Why you should listen
Elizabeth Kapu'uwailani Lindsey wants the world to remember the people who came before us. The actor-turned-anthropologist has made it her mission to find, preserve and share the knowledge and traditions of indigenous populations before they disappear. She’s working with Google to create a geospatial Map of the Human Story, using the indigenous science of wayfinding to chart tales at risk of being lost.
In 2011, Lindsey, who's the first female fellow and first Polynesian explorer at the National Geographic Society, will set out on a 186-day global expedition to document what she calls "teachings critical to navigating the complexity of our times." Lindsey’s 1996 documentary Then There Were None, which chronicled the near-extinction of native Hawaiians, has become a must-see in many history classrooms. She was named Hawaii’s Woman of the Year in 2004.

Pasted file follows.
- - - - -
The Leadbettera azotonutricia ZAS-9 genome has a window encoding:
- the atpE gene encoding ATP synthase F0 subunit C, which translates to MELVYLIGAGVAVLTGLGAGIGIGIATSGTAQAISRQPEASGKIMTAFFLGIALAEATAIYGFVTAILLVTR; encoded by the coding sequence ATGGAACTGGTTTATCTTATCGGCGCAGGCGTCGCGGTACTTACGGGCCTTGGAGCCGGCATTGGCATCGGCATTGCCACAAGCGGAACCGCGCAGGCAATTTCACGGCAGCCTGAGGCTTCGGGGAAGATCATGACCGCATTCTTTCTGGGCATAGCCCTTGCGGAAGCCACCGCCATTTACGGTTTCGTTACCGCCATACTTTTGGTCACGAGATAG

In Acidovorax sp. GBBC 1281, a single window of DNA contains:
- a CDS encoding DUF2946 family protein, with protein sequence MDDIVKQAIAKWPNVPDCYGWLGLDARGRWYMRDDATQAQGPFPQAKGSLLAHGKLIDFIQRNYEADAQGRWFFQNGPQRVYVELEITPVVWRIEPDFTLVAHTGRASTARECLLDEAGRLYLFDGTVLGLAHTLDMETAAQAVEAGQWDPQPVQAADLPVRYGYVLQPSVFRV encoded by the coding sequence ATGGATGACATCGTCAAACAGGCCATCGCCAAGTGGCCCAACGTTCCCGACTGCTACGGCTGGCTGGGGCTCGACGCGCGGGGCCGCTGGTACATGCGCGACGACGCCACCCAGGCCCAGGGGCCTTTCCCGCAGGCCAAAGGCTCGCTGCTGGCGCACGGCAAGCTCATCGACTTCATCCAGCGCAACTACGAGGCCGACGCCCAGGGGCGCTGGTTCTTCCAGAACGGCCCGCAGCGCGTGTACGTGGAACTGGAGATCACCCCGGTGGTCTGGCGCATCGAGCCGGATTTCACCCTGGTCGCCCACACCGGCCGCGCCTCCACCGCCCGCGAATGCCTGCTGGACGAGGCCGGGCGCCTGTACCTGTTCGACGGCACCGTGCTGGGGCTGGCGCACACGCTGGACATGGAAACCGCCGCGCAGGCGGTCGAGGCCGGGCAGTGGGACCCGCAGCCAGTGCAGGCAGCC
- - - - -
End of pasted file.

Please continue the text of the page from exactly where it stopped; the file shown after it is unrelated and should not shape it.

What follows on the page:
What others say
“To have a Native person research indigenous knowledge and practices marks a new era for National Geographic. The society is trying to get away from the image of the white explorer ‘sticking a flag on something.’” — current.org